Tucked away in the Senate's bipartisan, immigration reform legislation of 2013 was an obscure provision referred to as "recapture." The measure, which directs the State Department to allocate unused visas that failed to be issued due to bureaucratic shortcomings from 1992-2013, would help clear the green card backlog and result in roughly 200,000 -- 250,000 immigrant workers and spouses receiving permanent residency.
Recapturing would quickly provide economic stimulus as talented immigrant entrepreneurs and innovators receive the flexibility associated with green cards, reunite thousands of families who are separated as a result of backlog, and represent real reform to the legal immigration system. The White House is currently reviewing whether the President has existing authority to execute recapture policy absent congressional action -- and there is a strong case that he does.
But Congress ought to step up and pass this provision on its own.
Unlike other components of comprehensive immigration, such as high-skilled reform, which could not pass as standalone bills given the vexing politics of the issue, recapturing unused green cards would not dim the prospects of a larger immigration overhaul. The concept is heavily favored by the business and startup communities and generally supported by labor and religious constituencies (the politics of green cards are less controversial than H-1Bs). President Clinton in 2000 and President George W Bush in 2005 signed into law legislation that included recapturing employment-based immigrant visa numbers.
Most House Republicans are intransigent when it comes to considering comprehensive immigration reform at least until President Obama leaves office -- and recapture would by no means serve as a replacement for reform that addresses the millions of undocumented workers and their families currently in the country, high-skill visas writ large, border security, among other fixes to a broken system -- but that should not preclude Congress from adopting a provision similar to the one included in the Senate's 2013 legislation. Especially when the result is stronger economic competitiveness and reunited families.
For some background: during the second half of the 20th century, two of the country's signature immigration overhauls -- the Immigration and Nationality Act of 1965 and its modified version, the 1990 Immigration Act -- expressly permitted the recapture of unused visas in a given year. Following implementation of the 1990 Act, bureaucratic processing delays, inaccurate workflow predictions, and lack of staffing at the three federal agencies that play a role adjudicating lead to the failure of allocating hundreds of thousands of immigrant visas. As a result, legal immigrants have had to wait years to obtain green cards and are restricted in their ability to change jobs or launch new businesses while family members are separated from one another for longer periods of time.
When President Obama announced his executive action giving unauthorized immigrants protection from deportation in November of 2014, the White House also announced that it would work with agencies to explore how to improve the visa process for legal immigration, including on the issue of recapture. The Administration, in consultation with State and the Department of Homeland Security, may arrive at the conclusion that the President has authority to enact recapture policy on his own, given congressional intent in previous legislation and precedent for the Executive Branch utilizing similar powers in the past. But Congress can ensure there is no question if they send a bill to the President's desk.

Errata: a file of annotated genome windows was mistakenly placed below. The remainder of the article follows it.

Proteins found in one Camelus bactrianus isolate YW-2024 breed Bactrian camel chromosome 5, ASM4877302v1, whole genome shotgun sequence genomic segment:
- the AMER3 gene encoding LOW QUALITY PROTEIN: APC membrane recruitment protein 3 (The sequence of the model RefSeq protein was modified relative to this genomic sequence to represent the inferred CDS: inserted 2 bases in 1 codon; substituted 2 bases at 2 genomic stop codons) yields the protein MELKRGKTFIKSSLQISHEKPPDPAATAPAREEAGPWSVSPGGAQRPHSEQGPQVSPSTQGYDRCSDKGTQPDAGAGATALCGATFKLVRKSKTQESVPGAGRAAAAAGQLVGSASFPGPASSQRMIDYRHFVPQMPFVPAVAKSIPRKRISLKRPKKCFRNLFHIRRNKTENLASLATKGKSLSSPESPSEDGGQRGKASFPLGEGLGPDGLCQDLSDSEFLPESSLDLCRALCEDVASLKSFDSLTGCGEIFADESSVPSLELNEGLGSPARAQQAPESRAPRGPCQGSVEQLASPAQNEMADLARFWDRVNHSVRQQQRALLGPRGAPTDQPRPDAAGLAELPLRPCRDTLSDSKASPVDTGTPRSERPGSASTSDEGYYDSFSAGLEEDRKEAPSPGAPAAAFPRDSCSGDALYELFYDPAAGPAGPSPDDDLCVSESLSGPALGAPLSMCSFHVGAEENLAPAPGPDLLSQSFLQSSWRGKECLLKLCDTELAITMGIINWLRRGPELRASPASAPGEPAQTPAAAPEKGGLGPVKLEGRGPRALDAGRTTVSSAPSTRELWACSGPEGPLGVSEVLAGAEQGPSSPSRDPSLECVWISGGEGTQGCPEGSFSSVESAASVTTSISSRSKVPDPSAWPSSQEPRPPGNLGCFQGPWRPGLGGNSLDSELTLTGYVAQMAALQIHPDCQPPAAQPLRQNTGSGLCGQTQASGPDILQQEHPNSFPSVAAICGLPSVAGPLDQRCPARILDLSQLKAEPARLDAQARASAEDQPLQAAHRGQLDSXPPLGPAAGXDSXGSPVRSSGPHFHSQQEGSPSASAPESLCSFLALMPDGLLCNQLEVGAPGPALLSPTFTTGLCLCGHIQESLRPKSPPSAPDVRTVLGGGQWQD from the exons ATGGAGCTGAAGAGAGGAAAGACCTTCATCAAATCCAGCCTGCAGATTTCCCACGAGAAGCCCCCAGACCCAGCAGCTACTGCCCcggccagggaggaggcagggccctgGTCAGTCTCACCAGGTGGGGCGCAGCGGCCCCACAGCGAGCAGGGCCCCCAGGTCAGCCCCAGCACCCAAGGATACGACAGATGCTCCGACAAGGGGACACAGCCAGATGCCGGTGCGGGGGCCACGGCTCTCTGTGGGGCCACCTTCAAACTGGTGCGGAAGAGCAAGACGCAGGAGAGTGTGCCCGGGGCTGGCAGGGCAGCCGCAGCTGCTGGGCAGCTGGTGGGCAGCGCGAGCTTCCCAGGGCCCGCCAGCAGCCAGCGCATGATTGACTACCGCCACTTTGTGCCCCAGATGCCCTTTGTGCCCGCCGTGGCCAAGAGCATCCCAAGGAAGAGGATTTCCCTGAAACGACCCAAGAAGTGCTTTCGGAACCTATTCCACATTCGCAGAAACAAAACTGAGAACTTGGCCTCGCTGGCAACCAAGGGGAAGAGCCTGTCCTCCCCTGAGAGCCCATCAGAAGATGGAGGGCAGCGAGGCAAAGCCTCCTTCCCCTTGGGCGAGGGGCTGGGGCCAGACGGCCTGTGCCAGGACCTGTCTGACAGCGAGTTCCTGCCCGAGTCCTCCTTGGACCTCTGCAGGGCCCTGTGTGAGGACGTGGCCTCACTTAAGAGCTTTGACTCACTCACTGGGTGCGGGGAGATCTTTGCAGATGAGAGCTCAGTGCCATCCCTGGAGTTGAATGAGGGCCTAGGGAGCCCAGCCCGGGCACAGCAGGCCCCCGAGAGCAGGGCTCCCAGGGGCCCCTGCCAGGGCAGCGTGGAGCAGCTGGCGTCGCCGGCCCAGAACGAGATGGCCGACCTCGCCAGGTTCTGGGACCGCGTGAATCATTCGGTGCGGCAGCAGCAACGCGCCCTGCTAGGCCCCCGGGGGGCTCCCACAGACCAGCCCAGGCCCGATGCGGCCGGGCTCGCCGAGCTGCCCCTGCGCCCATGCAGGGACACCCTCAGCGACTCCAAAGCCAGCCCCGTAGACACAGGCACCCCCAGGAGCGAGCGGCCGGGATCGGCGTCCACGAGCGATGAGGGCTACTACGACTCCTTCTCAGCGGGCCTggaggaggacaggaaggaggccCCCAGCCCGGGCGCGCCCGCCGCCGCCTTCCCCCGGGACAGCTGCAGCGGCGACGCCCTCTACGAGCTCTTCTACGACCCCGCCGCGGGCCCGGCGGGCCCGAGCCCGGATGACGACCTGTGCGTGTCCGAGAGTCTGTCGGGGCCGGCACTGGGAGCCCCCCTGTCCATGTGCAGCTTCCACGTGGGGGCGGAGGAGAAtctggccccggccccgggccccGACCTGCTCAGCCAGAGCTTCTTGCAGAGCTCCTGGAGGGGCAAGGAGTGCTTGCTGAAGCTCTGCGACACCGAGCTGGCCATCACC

Through the course of history immigrants have contributed substantially to U.S. economic growth and entrepreneurship. Around 40% of Fortune 500 companies were started by immigrations or their children and 25% of high-tech firms created since 1995 were started by immigrants, employing 450,000 people and doing $50 billion in sales. According to the Kauffman Foundation, nearly all net-new job creation in the U.S. is produced by startups -- and from U.S. Steel to Google to Chobani Yogurt, immigrants have founded some of the most noteworthy. In 2011, nearly two-thirds of electrical engineering Ph.D and Masters degrees in the U.S. went to foreign nationals. But without a green card, immigrant workers -- and American-educated immigrant graduates -- do not have the flexibility to move between established firms or launch startups. Meanwhile large enterprises face increasing difficulty hiring talented immigrants due to visa challenges, just as many of their competitors abroad contend with no such legal hurdles.
Today is April 1st, the start date for accepting H-1B visa petitions for the next fiscal year. It's also a date that reminds us why it is so critical to pass immigration reform. Recapturing 200,000-250,000 unused green cards is no substitute for a comprehensive overhaul, but for families, businesses, and entrepreneurs it would represent a meaningful step forward.
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